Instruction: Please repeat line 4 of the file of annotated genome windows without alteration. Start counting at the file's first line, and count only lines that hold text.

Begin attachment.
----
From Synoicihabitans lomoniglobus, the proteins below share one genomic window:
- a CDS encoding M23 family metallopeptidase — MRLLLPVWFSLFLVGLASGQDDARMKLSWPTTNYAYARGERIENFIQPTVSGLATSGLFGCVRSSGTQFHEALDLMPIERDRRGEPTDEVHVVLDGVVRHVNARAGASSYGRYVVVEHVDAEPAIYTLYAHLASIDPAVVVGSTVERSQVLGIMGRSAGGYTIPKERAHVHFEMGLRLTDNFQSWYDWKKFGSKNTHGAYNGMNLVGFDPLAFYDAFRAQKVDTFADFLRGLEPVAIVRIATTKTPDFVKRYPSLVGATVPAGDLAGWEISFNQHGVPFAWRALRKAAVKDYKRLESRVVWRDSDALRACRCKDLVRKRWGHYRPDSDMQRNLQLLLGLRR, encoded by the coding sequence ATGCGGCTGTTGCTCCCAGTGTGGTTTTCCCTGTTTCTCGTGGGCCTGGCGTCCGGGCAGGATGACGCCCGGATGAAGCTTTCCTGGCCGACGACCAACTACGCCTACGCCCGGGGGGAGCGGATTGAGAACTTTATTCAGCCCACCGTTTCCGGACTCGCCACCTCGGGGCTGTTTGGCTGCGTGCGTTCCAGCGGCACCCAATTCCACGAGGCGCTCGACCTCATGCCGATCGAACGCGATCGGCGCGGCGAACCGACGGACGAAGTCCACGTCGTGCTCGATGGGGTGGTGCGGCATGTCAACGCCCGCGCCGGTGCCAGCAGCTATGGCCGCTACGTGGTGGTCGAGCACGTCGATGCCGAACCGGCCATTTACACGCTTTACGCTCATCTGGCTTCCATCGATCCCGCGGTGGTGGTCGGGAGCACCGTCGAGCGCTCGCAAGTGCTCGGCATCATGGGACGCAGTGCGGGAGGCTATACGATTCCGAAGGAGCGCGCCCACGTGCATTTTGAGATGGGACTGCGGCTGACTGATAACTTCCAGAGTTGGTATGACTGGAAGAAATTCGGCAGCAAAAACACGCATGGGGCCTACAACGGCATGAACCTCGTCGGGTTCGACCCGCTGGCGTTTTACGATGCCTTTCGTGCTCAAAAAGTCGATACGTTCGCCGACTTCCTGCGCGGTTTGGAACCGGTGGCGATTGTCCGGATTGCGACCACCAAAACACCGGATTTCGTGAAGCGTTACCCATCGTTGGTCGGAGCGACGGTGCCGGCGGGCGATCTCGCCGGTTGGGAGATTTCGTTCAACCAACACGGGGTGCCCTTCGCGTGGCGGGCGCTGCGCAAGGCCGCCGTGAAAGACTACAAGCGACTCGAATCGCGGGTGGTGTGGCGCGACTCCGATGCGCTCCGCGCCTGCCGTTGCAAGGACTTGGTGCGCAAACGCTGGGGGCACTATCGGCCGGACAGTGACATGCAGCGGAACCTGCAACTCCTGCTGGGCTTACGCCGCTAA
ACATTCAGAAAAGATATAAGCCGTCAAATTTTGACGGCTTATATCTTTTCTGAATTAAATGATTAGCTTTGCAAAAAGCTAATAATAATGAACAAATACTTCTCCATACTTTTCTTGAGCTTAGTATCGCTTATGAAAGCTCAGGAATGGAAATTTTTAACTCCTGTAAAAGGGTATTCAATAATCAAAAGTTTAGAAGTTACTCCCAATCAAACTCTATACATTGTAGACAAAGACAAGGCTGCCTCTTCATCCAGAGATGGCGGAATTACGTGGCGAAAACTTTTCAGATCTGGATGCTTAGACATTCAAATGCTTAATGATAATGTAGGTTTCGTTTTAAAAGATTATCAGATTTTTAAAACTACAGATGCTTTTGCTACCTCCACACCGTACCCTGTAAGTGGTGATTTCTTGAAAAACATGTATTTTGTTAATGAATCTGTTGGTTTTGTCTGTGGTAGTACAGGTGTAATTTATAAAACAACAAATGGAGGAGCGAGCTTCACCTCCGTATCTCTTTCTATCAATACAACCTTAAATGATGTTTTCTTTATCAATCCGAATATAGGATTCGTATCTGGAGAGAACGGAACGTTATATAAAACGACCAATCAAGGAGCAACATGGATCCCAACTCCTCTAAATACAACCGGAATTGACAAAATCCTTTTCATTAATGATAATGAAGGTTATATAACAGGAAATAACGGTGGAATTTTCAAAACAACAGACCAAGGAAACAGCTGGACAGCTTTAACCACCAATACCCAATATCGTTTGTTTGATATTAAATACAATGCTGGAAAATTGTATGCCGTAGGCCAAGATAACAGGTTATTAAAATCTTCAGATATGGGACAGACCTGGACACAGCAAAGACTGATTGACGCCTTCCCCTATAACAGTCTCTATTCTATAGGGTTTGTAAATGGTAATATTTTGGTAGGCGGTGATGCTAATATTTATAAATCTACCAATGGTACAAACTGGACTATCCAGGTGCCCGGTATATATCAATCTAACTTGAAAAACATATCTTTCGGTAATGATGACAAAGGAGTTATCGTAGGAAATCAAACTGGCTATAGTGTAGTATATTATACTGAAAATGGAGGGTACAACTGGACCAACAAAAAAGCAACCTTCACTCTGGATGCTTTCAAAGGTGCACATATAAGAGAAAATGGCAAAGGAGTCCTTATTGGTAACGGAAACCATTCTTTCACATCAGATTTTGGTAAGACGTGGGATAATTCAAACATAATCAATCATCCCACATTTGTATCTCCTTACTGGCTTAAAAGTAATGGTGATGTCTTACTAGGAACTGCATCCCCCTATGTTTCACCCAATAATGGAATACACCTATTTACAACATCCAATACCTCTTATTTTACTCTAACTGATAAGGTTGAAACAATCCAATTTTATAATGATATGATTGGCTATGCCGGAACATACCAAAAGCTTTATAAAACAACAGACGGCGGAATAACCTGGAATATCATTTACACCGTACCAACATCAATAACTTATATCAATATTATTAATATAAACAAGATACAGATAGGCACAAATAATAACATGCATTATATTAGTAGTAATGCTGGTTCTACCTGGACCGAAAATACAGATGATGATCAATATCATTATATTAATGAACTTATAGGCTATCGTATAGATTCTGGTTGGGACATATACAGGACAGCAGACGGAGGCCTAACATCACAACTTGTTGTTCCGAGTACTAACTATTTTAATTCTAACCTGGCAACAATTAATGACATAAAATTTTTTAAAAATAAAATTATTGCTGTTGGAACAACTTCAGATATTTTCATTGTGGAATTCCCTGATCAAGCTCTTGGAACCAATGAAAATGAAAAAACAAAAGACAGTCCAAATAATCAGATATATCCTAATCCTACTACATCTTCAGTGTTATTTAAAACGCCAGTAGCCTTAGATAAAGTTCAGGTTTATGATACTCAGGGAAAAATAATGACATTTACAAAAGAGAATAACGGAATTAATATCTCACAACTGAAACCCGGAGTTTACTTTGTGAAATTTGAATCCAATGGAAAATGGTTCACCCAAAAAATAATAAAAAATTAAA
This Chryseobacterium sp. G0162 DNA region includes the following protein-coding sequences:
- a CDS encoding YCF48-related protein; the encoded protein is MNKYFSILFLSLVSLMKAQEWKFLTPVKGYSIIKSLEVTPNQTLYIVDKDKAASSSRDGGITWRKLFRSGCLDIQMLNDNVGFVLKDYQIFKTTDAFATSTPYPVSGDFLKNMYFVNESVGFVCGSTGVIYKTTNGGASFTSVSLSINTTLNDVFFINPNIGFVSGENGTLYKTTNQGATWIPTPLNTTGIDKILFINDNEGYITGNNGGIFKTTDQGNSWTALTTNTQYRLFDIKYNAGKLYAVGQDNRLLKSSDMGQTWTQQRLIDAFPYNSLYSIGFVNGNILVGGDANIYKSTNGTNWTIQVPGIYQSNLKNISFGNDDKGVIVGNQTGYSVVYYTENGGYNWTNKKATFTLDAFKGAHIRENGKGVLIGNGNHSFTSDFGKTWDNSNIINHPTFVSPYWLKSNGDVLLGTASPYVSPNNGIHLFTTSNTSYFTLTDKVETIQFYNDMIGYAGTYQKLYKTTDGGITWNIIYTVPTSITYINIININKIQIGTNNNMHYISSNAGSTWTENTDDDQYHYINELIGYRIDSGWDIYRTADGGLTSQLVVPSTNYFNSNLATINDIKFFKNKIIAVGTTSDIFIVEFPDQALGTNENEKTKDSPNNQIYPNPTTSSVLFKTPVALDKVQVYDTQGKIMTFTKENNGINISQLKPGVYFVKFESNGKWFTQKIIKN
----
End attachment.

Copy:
This Chryseobacterium sp. G0162 DNA region includes the following protein-coding sequences: